Noise Annoys: Malojian redraw their map with This Is Nowhere

Malojian recorded This Is Nowhere in Chicago with Steve Albini

THE day is finally upon us: the new Malojian LP This Is Nowhere is out and the band are playing gigs to celebrate. Sadly (for non ticketholders, at least), mainman Stevie Scullion's trio of solo dates this weekend – at The Fat Gherkin in Moira tonight, No Alibi's in Belfast tomorrow and Saint's in Saintfield on Sunday night – are all long sold-out.

However, if you missed out, don't despair – there's another extra special Malojian show currently on sale.

The band will be back in Belfast on November 5 for a live performance at The MAC, where there will also be a special screening of Colm Laverty's new documentary about the making of the album, also called This Is Nowhere.

Tickets cost £12 from and were still available at time of writing.

"But what about the album?" I hear you cry.

Well, This Is Nowhere – available to buy right now at or in person from Rollercoaster in Kilkenny – is of course the first Malojian record recorded outside of Ireland.

However, just because it was made while the band (which also includes Mike Mormecha on drums/whatever and bassist Joe McGurgan) were breathing cold Chicago air and Steve Albini's name is on the sleeve, don't be expecting a noisy rock album to rival In Utero.

As signposted by recently released teaser I'm Alright, TIN is not a massive sonic reinvention, but rather the sound of a really good band playing music in a really good studio with a really good engineer at the controls.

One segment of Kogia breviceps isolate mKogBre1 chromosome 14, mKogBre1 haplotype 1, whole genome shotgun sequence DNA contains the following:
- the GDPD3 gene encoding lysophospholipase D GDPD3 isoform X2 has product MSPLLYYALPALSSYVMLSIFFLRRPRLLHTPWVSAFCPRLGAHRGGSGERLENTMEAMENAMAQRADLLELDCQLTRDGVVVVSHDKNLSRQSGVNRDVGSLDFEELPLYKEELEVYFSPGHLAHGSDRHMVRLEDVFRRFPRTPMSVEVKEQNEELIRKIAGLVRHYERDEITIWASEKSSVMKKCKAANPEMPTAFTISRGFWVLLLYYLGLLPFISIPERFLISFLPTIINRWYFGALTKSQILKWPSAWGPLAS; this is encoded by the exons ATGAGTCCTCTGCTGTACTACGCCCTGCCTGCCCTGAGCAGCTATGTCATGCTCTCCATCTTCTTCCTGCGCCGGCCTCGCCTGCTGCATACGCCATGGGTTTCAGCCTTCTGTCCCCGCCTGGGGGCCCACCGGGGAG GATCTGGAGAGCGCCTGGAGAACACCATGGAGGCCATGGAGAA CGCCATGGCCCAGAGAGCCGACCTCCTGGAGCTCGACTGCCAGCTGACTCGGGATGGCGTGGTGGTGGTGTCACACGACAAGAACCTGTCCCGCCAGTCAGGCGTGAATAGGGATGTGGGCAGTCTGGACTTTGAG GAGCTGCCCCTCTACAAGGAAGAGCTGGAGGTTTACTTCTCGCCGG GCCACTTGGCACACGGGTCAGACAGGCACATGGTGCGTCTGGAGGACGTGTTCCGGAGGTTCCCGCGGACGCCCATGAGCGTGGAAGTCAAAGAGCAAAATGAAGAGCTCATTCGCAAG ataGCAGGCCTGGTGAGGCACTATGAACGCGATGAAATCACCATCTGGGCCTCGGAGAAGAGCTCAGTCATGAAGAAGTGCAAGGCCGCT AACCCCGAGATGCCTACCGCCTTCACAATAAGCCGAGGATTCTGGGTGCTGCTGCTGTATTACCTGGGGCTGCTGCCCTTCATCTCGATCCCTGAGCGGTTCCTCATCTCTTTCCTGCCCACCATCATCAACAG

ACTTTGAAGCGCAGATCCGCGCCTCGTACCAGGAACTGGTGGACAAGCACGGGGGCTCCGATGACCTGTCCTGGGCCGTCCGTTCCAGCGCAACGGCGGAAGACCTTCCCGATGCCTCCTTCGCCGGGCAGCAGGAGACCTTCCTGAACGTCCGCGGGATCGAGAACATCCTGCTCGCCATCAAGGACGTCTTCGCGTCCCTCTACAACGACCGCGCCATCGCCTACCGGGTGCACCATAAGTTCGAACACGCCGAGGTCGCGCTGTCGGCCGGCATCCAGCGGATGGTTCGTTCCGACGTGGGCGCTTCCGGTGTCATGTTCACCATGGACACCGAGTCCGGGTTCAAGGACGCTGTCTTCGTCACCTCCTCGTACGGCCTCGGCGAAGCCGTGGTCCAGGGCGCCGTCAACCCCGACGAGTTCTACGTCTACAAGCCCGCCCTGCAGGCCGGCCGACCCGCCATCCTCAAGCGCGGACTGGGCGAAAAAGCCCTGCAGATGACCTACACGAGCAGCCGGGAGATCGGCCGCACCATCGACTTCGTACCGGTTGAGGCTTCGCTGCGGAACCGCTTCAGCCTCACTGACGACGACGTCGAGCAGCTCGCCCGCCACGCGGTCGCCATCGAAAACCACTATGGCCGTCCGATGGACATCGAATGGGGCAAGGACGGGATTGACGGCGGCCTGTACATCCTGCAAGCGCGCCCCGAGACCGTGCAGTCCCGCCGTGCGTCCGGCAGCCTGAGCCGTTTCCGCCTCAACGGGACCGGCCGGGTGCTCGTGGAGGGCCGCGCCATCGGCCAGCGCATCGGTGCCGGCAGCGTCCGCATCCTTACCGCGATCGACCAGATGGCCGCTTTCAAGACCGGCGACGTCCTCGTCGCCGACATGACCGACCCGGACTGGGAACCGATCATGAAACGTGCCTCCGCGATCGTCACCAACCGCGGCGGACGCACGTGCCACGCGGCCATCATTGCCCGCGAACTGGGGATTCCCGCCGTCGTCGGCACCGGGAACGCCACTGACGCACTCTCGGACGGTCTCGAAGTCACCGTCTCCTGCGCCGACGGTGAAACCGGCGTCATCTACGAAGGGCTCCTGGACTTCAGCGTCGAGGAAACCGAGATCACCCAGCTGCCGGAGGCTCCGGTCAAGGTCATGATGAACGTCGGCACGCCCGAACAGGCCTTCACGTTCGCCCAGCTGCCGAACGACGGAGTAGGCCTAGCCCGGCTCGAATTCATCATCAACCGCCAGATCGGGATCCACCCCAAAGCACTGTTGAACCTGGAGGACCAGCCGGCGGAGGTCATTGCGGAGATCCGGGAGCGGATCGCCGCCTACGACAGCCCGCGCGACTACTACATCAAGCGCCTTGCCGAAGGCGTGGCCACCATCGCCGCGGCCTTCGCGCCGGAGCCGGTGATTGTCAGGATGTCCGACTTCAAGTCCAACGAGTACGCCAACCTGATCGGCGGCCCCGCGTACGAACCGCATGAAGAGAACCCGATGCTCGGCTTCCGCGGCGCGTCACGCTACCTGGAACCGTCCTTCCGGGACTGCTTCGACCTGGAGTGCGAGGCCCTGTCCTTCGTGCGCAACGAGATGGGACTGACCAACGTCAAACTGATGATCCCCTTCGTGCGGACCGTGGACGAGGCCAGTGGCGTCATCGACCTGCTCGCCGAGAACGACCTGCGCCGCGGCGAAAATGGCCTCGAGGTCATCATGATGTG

You won't be surprised to learn then that the results also sound really, really good.

Percussive opener and title track This Is Nowhere (Aren't You Lonely) sets the tone, a groovesome affair that packs quite a velvet glove-clad punch: the grit of its big Albini drum sound, fingers on strings squeaks and nasty fuzz pedal guitar tempered by sweet vocal melodies/harmonies and spacey echo effects.

The band then stomp straight through the aforementioned schadenfreude-laced strummer I'll Be Alright and into Dam Song, a cool country rocking number with a definite Neil Young & Crazy Horse vibe that makes it an early highlight.

The woozy wurlitzer-augmented Lean on Me slows the pace with a softer, late night love song that builds nicely from its hushed start to a swelling full band finish before the croonsome, ghostly album centrepiece You're A Part of Me makes with the pretty fingerpicking and mournful strings for another stand-out moment.

Calling Borneo is a looser, jauntier, jammier affair bolstered by mellotron, extra percussion and fuzzed-out guitar which should be a bit of a runaway monster when it's played live, while cowboy song Feel so New gradually gathers in intensity as the band make maximum use of their vocal prowess to bring a tale of second and third chances to life in a majestic manner.

Singing is also key to the wistful, finger-picked Whittle Me Down, which finds Stevie duetting with himself as cello, violins and piano help set the mood, before the band sign off in style with a lovely piano-based lament called The Great Decline that should bring a tear to the eye of pretty much anyone with a pulse.

Malojian were already one of our brightest musical hopes before this album, but there's no doubt that the excitement and pressure of recording with a 'name' producer in a foreign land has helped bring out the very best in them.

Thus, This is Nowhere is destined to put them on the map like nothing they've done before – and where they go from here is surely only limited by their own ambition.

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